Choices
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February 13, 2010
SV4kids sake -- in the middle of this economic crisis, it just doesn't seem like we can keep classes small, or retain the number of teachers we'd like. Can't spend what you don't have (unless your the feds, of course). A parcel tax of the size SV is willing to support probably isn't going to reverse the situation much, but it should help us keep our heads above water.

Nobody is talking about building "more" buildings; just replacing what we've got. These "new" classrooms, if we build them, probably won't be much (if any) bigger than what we have. Sizes are pretty standard. But they'll be far more energy efficient, better lit, better acoustics, better display boards and technology, better seating and storage, and overall make for a much better teaching experience. Same teacher, same kids, just a better environment. It's a good thing.

Is it a need or a want? I guess that's the question. Everyone agrees that a some point it becomes a need, and everyone (I think) agrees that that time can't be too far off!

I'm wondering if we can't do a bit of both. I haven't seen the numbers yet, but maybe a lesser bond (just the MS?) and a modest parcel tax (we all define modest differently, of course) could make sense. A bit for now, a bit for the future, right?
know your facts
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February 13, 2010
I'm still waiting for Tom Watts. Perhaps he's getting his research together. Perhaps he's compiling his data in preparation for his response. Or, perhaps, he really has no foundation for his criticism. He's a Vick M. supporter who feels that it's never an issue of needing more dollars, it's just being mis-spent. Nothing to back it, no foundation, no real basis for the arguement, just sad and naive.
SV4kidssake
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February 13, 2010
"Need Middle School" - No one would debate the fact that our Middle School does need help.

However, in the middle of an economic crisis, does it make more sense to keep classes small and retain quality teachers so the young students of SV have a chance to succeed? Or is it more of a priority to build more buildings?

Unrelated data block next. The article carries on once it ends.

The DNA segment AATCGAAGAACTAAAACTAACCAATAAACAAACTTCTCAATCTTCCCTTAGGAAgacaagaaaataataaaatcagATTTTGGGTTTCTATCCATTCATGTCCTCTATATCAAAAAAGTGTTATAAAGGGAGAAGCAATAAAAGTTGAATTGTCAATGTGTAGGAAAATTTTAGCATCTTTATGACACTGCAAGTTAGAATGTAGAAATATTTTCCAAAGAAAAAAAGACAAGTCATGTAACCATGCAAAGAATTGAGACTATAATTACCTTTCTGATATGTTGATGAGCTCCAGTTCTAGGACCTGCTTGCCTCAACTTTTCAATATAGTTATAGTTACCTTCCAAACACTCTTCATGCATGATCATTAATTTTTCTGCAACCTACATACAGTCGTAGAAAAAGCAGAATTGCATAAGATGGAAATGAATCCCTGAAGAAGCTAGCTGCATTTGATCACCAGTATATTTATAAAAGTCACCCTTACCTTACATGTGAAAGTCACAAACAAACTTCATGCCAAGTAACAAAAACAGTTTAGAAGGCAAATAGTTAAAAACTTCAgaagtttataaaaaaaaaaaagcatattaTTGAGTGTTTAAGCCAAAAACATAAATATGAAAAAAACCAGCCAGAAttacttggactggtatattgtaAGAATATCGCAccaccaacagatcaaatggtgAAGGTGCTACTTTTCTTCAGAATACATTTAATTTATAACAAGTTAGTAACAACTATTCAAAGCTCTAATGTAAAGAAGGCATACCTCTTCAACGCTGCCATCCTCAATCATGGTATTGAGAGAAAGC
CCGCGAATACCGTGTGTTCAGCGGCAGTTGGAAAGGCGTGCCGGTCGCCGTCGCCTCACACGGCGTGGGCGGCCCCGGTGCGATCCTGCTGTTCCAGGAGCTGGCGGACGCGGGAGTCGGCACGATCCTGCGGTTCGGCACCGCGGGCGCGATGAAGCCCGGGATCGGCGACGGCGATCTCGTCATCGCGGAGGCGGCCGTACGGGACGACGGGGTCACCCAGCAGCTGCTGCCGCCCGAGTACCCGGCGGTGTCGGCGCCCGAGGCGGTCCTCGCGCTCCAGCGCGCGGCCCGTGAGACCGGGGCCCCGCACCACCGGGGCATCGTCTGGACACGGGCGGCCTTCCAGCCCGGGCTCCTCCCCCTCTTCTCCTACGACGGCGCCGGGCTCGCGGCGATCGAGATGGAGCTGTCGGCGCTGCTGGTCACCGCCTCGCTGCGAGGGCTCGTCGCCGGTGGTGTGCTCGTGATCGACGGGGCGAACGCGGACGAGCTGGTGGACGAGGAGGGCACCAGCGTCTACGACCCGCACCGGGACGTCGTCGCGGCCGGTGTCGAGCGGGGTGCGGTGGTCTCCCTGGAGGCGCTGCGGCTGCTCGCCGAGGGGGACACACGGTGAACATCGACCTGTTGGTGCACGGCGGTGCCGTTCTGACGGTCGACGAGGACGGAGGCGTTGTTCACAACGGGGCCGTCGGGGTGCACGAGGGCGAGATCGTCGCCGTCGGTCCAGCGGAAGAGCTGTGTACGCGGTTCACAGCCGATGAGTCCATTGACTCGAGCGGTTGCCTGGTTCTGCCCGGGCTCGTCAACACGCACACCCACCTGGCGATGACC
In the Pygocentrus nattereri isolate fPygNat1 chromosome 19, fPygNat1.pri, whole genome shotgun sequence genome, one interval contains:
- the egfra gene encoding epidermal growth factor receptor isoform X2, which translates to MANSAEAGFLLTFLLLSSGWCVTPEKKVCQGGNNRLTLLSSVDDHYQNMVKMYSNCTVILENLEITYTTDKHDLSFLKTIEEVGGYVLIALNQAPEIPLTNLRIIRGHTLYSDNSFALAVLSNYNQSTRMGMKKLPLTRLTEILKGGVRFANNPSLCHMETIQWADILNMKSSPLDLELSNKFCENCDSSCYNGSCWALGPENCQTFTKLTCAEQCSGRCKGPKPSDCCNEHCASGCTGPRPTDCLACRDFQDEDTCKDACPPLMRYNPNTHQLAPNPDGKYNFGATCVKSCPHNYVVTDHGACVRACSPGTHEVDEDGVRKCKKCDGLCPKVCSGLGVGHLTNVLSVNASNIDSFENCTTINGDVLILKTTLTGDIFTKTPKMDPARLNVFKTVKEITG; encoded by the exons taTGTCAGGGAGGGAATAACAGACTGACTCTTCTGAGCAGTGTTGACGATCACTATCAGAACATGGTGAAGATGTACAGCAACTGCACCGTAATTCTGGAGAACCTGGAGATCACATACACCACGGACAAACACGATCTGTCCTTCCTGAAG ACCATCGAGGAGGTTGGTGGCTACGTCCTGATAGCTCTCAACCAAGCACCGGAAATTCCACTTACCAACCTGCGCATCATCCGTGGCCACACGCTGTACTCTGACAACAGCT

I think our excellent SV teachers will still give our kids a quality education in a small, outdated room. But large, new rooms stuffed full of 29 kids in Kindergarten and beyond is a recipe for disaster!
SVCARES
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February 13, 2010
Correct MS. Just an example of what other districts are doing.
Michael S
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February 12, 2010
Just to be clear, I'm assuming the Cabrillo USD that SV CARES is referring to is the district in Half Moon Bay, slightly larger than ours. It is NOT Cabrillo College, so this $150 / parcel tax would have no impact on SV.

Just fyi, it appears that a similar amount ($150/parcel) here in SVUSD would raise just short of $1M.

svcares
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February 12, 2010
Board members for the Cabrillo Unified School District have approved a five-year, $150-per-parcel tax measure for the June ballot, which would provide approximately $1.5 million for the district.

Know Your Facts
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February 12, 2010
How much do these Fat Cats make Tom? 200K? 300K? We are a Million dollars short and we have one top admin position. Let's say she makes 200,000 (which is probably double her actual pay - but for arguements sake) and she cuts her pay in half, that now leaves us with a 900,000 shortfall! Doesn't quite do the job does it Tom. Where else should we cut. Do we really need three custodians for all four schools? I mean, why can't the teachers vacumn their own floors and the kids can empty the trash.
Tom Watts
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February 12, 2010
Scotts Valley school district has plenty of money. They've just allocated it in all the wrong places. Thin out the top-heavy bureaucracy, replace the problematic leadership, put the focus on the kids.
Need Middle School
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February 12, 2010
We need a new Middle school, how do you propose we pay for it? The population keeps growing. That school was made a long time ago when the population was a lot smaller. And with all the new housing coming in the Town Center and other areas where will all these new kids go to school? If not a property tax then how about a sales tax that everyone can pay? Or just build more shopping centers I guess. That's where money comes from right? Or stop building so many houses, but the state dictates that.